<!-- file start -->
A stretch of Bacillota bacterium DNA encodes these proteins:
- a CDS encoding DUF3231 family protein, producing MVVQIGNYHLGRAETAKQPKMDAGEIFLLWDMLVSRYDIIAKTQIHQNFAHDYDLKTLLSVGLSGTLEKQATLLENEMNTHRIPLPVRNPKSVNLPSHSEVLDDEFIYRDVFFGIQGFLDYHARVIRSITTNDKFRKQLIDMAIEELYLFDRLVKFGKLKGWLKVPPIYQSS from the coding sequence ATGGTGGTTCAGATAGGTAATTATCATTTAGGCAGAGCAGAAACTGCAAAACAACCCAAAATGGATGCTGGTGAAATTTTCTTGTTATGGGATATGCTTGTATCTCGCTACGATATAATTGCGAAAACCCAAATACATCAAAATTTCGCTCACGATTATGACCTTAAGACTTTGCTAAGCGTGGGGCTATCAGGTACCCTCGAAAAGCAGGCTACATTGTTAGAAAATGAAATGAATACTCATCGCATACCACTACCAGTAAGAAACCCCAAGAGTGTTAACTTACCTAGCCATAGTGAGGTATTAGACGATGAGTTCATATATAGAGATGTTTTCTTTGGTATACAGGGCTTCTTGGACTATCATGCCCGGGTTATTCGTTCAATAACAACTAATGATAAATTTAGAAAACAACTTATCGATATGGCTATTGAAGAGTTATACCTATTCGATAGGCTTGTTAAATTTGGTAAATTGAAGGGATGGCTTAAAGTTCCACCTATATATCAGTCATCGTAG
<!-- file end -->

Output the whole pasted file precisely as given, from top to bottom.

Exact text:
A stretch of Bacillota bacterium DNA encodes these proteins:
- a CDS encoding DUF3231 family protein, producing MVVQIGNYHLGRAETAKQPKMDAGEIFLLWDMLVSRYDIIAKTQIHQNFAHDYDLKTLLSVGLSGTLEKQATLLENEMNTHRIPLPVRNPKSVNLPSHSEVLDDEFIYRDVFFGIQGFLDYHARVIRSITTNDKFRKQLIDMAIEELYLFDRLVKFGKLKGWLKVPPIYQSS from the coding sequence ATGGTGGTTCAGATAGGTAATTATCATTTAGGCAGAGCAGAAACTGCAAAACAACCCAAAATGGATGCTGGTGAAATTTTCTTGTTATGGGATATGCTTGTATCTCGCTACGATATAATTGCGAAAACCCAAATACATCAAAATTTCGCTCACGATTATGACCTTAAGACTTTGCTAAGCGTGGGGCTATCAGGTACCCTCGAAAAGCAGGCTACATTGTTAGAAAATGAAATGAATACTCATCGCATACCACTACCAGTAAGAAACCCCAAGAGTGTTAACTTACCTAGCCATAGTGAGGTATTAGACGATGAGTTCATATATAGAGATGTTTTCTTTGGTATACAGGGCTTCTTGGACTATCATGCCCGGGTTATTCGTTCAATAACAACTAATGATAAATTTAGAAAACAACTTATCGATATGGCTATTGAAGAGTTATACCTATTCGATAGGCTTGTTAAATTTGGTAAATTGAAGGGATGGCTTAAAGTTCCACCTATATATCAGTCATCGTAG